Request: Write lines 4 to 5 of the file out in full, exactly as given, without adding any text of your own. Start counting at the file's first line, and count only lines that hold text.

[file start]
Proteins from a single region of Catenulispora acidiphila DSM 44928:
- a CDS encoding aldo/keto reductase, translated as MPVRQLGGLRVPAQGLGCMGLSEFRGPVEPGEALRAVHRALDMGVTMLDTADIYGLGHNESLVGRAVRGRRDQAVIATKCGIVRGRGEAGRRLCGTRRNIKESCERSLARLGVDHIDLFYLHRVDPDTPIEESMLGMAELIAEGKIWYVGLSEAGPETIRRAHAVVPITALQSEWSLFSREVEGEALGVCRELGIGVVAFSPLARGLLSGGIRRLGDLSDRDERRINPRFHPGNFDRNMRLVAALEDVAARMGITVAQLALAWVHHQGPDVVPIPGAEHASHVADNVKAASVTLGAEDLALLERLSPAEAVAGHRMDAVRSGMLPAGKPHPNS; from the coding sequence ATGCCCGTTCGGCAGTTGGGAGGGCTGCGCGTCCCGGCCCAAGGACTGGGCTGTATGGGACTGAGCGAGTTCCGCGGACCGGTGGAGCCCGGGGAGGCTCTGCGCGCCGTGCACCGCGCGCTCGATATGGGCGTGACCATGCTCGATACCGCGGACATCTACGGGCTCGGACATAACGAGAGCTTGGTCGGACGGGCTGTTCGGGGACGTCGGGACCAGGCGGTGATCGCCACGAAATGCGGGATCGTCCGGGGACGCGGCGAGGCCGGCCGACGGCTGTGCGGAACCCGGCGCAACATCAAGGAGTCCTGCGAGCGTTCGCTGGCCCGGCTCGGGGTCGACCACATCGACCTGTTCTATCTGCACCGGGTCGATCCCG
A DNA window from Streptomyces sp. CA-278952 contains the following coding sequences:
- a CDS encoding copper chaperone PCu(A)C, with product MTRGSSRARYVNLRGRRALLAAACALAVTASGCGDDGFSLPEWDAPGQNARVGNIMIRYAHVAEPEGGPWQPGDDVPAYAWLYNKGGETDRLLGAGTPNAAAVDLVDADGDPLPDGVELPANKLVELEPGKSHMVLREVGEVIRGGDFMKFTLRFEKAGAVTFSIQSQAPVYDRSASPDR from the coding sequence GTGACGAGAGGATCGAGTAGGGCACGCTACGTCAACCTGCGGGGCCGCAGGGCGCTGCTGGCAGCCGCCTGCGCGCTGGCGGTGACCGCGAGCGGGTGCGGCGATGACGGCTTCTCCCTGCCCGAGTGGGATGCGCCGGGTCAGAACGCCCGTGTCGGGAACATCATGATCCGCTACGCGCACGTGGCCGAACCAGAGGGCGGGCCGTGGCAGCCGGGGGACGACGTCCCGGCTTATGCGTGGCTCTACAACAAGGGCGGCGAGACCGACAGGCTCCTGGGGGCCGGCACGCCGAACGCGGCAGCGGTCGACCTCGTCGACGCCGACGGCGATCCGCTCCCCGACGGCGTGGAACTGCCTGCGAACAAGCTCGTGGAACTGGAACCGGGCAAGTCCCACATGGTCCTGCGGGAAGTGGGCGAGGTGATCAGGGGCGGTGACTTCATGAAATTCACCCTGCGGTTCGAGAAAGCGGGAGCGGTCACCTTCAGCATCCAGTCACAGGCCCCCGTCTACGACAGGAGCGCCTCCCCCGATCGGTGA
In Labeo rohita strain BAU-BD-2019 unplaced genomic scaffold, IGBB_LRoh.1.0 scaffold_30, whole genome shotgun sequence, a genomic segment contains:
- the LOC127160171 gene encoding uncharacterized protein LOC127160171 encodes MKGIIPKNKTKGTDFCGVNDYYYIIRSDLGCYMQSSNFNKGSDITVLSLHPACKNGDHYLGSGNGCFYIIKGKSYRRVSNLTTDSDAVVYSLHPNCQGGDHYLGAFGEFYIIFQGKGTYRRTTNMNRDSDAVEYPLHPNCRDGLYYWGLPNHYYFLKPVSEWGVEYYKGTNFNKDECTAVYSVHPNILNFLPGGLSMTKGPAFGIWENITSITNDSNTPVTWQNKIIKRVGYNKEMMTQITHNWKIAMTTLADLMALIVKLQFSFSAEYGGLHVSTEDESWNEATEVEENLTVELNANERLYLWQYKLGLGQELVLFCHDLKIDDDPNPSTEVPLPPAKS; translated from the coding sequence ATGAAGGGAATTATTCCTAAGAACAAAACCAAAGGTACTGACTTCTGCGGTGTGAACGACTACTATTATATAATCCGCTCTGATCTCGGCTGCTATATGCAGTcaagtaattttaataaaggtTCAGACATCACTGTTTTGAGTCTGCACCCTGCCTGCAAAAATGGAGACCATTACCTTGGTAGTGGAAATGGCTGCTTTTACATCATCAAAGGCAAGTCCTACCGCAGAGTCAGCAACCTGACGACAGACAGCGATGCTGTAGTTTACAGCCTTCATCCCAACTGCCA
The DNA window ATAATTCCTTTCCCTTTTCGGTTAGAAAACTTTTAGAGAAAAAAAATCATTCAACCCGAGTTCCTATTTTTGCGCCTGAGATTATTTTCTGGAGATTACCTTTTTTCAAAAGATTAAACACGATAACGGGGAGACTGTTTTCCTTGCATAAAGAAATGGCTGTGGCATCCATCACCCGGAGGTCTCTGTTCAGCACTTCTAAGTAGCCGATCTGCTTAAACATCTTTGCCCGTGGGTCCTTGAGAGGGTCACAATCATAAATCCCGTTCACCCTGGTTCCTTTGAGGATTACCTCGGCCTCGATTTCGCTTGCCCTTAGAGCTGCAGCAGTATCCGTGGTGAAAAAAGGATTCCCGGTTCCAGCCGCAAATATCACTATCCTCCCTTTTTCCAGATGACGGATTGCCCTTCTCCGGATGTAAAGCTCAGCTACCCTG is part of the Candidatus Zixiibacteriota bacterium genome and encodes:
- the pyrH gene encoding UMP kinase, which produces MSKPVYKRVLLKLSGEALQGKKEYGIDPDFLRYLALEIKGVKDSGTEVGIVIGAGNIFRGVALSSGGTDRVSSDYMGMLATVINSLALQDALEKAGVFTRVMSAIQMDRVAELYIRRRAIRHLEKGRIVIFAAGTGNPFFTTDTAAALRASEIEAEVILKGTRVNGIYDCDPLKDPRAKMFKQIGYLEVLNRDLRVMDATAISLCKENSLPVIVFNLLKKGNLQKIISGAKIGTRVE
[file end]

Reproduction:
- a CDS encoding copper chaperone PCu(A)C, with product MTRGSSRARYVNLRGRRALLAAACALAVTASGCGDDGFSLPEWDAPGQNARVGNIMIRYAHVAEPEGGPWQPGDDVPAYAWLYNKGGETDRLLGAGTPNAAAVDLVDADGDPLPDGVELPANKLVELEPGKSHMVLREVGEVIRGGDFMKFTLRFEKAGAVTFSIQSQAPVYDRSASPDR from the coding sequence GTGACGAGAGGATCGAGTAGGGCACGCTACGTCAACCTGCGGGGCCGCAGGGCGCTGCTGGCAGCCGCCTGCGCGCTGGCGGTGACCGCGAGCGGGTGCGGCGATGACGGCTTCTCCCTGCCCGAGTGGGATGCGCCGGGTCAGAACGCCCGTGTCGGGAACATCATGATCCGCTACGCGCACGTGGCCGAACCAGAGGGCGGGCCGTGGCAGCCGGGGGACGACGTCCCGGCTTATGCGTGGCTCTACAACAAGGGCGGCGAGACCGACAGGCTCCTGGGGGCCGGCACGCCGAACGCGGCAGCGGTCGACCTCGTCGACGCCGACGGCGATCCGCTCCCCGACGGCGTGGAACTGCCTGCGAACAAGCTCGTGGAACTGGAACCGGGCAAGTCCCACATGGTCCTGCGGGAAGTGGGCGAGGTGATCAGGGGCGGTGACTTCATGAAATTCACCCTGCGGTTCGAGAAAGCGGGAGCGGTCACCTTCAGCATCCAGTCACAGGCCCCCGTCTACGACAGGAGCGCCTCCCCCGATCGGTGA
In Labeo rohita strain BAU-BD-2019 unplaced genomic scaffold, IGBB_LRoh.1.0 scaffold_30, whole genome shotgun sequence, a genomic segment contains: